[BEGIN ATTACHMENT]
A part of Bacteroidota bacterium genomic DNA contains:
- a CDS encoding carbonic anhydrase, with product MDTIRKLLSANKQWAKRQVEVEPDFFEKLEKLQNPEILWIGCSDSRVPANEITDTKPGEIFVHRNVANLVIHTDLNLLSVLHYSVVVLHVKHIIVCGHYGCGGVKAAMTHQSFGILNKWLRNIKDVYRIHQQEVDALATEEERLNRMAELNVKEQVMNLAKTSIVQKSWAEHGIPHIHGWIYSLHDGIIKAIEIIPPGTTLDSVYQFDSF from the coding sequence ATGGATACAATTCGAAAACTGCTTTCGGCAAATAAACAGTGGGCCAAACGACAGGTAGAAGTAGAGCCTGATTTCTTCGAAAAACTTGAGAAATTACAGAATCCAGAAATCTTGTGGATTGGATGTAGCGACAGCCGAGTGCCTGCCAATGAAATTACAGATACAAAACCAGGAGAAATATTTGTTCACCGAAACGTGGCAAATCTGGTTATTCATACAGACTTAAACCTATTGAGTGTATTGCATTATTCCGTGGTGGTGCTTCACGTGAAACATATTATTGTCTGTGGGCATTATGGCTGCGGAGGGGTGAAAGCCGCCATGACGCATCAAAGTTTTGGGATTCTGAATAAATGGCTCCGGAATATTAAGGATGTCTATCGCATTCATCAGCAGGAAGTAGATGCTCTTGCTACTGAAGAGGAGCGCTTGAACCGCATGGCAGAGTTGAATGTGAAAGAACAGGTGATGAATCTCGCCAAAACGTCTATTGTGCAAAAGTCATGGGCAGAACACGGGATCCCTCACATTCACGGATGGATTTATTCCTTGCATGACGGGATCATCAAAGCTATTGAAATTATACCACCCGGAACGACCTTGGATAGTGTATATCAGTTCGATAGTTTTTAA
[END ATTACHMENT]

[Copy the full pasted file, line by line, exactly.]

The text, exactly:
A part of Bacteroidota bacterium genomic DNA contains:
- a CDS encoding carbonic anhydrase, with product MDTIRKLLSANKQWAKRQVEVEPDFFEKLEKLQNPEILWIGCSDSRVPANEITDTKPGEIFVHRNVANLVIHTDLNLLSVLHYSVVVLHVKHIIVCGHYGCGGVKAAMTHQSFGILNKWLRNIKDVYRIHQQEVDALATEEERLNRMAELNVKEQVMNLAKTSIVQKSWAEHGIPHIHGWIYSLHDGIIKAIEIIPPGTTLDSVYQFDSF from the coding sequence ATGGATACAATTCGAAAACTGCTTTCGGCAAATAAACAGTGGGCCAAACGACAGGTAGAAGTAGAGCCTGATTTCTTCGAAAAACTTGAGAAATTACAGAATCCAGAAATCTTGTGGATTGGATGTAGCGACAGCCGAGTGCCTGCCAATGAAATTACAGATACAAAACCAGGAGAAATATTTGTTCACCGAAACGTGGCAAATCTGGTTATTCATACAGACTTAAACCTATTGAGTGTATTGCATTATTCCGTGGTGGTGCTTCACGTGAAACATATTATTGTCTGTGGGCATTATGGCTGCGGAGGGGTGAAAGCCGCCATGACGCATCAAAGTTTTGGGATTCTGAATAAATGGCTCCGGAATATTAAGGATGTCTATCGCATTCATCAGCAGGAAGTAGATGCTCTTGCTACTGAAGAGGAGCGCTTGAACCGCATGGCAGAGTTGAATGTGAAAGAACAGGTGATGAATCTCGCCAAAACGTCTATTGTGCAAAAGTCATGGGCAGAACACGGGATCCCTCACATTCACGGATGGATTTATTCCTTGCATGACGGGATCATCAAAGCTATTGAAATTATACCACCCGGAACGACCTTGGATAGTGTATATCAGTTCGATAGTTTTTAA